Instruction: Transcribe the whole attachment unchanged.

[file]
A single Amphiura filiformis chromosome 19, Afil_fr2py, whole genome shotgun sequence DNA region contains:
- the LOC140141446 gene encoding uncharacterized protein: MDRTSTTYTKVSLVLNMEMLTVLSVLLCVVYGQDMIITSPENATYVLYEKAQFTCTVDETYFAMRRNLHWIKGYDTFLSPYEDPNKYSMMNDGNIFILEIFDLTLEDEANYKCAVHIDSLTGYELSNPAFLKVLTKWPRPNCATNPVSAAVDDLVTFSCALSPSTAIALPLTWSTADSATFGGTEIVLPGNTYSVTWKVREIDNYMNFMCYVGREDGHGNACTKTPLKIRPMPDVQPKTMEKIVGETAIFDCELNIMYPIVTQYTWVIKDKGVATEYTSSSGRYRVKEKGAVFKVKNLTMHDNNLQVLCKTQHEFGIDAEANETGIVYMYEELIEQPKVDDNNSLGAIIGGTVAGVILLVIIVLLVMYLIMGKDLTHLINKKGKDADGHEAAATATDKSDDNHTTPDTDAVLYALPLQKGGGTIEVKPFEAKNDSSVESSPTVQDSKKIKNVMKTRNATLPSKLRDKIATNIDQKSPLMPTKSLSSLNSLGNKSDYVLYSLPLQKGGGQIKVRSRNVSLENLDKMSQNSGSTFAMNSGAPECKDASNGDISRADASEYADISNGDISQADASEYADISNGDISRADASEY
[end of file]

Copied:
A single Amphiura filiformis chromosome 19, Afil_fr2py, whole genome shotgun sequence DNA region contains:
- the LOC140141446 gene encoding uncharacterized protein: MDRTSTTYTKVSLVLNMEMLTVLSVLLCVVYGQDMIITSPENATYVLYEKAQFTCTVDETYFAMRRNLHWIKGYDTFLSPYEDPNKYSMMNDGNIFILEIFDLTLEDEANYKCAVHIDSLTGYELSNPAFLKVLTKWPRPNCATNPVSAAVDDLVTFSCALSPSTAIALPLTWSTADSATFGGTEIVLPGNTYSVTWKVREIDNYMNFMCYVGREDGHGNACTKTPLKIRPMPDVQPKTMEKIVGETAIFDCELNIMYPIVTQYTWVIKDKGVATEYTSSSGRYRVKEKGAVFKVKNLTMHDNNLQVLCKTQHEFGIDAEANETGIVYMYEELIEQPKVDDNNSLGAIIGGTVAGVILLVIIVLLVMYLIMGKDLTHLINKKGKDADGHEAAATATDKSDDNHTTPDTDAVLYALPLQKGGGTIEVKPFEAKNDSSVESSPTVQDSKKIKNVMKTRNATLPSKLRDKIATNIDQKSPLMPTKSLSSLNSLGNKSDYVLYSLPLQKGGGQIKVRSRNVSLENLDKMSQNSGSTFAMNSGAPECKDASNGDISRADASEYADISNGDISQADASEYADISNGDISRADASEY